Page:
(Photo by Chris Marie, wife of Butch Meriwether)
Originally published Monday, July 9, 2018 at 05:58a.m.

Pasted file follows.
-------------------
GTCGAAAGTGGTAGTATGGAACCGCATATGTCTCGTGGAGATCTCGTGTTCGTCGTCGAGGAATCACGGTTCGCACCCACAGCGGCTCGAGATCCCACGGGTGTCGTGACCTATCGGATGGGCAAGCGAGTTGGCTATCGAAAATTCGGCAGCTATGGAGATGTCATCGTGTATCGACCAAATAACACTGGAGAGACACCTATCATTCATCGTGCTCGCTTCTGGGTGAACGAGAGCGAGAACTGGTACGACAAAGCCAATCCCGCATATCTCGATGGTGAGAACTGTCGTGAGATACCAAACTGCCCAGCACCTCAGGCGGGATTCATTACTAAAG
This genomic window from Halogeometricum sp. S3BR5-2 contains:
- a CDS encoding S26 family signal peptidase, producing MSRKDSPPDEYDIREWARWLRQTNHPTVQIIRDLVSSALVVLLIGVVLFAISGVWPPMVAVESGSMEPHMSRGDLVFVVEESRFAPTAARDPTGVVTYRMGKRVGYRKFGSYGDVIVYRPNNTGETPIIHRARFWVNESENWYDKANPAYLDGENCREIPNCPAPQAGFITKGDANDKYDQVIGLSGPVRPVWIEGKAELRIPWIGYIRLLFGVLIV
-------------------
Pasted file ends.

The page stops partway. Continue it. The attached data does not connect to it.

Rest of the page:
This red-spotted toad was discovered in a water cube filled with water lilies in Golden Valley singing out looking for a mate. The toads (Anaxyrus punctatus, formerly Bufo punctatus) are from the family Bufonidae found in the southwestern United States and northwestern Mexico. They are nocturnal and their mating sounds can be heard during the early evening and morning hours. They primarily live along rocky streams and riverbeds, often in arid or semi-arid regions. Their eggs hatch in three days and the tadpole can transform in six to eight weeks, taking advantage of the ephemeral water bodies. These small toads, that can get up to three inches in diameter, spend dry periods in burrows or beneath rocks or moist plant matter, and becomes suddenly active during rainfall when multitudes of them emerge. These small amphibians seem to be able to seek out water cubes or anything that holds water. (Photo by Chris Marie, wife of Butch Meriwether)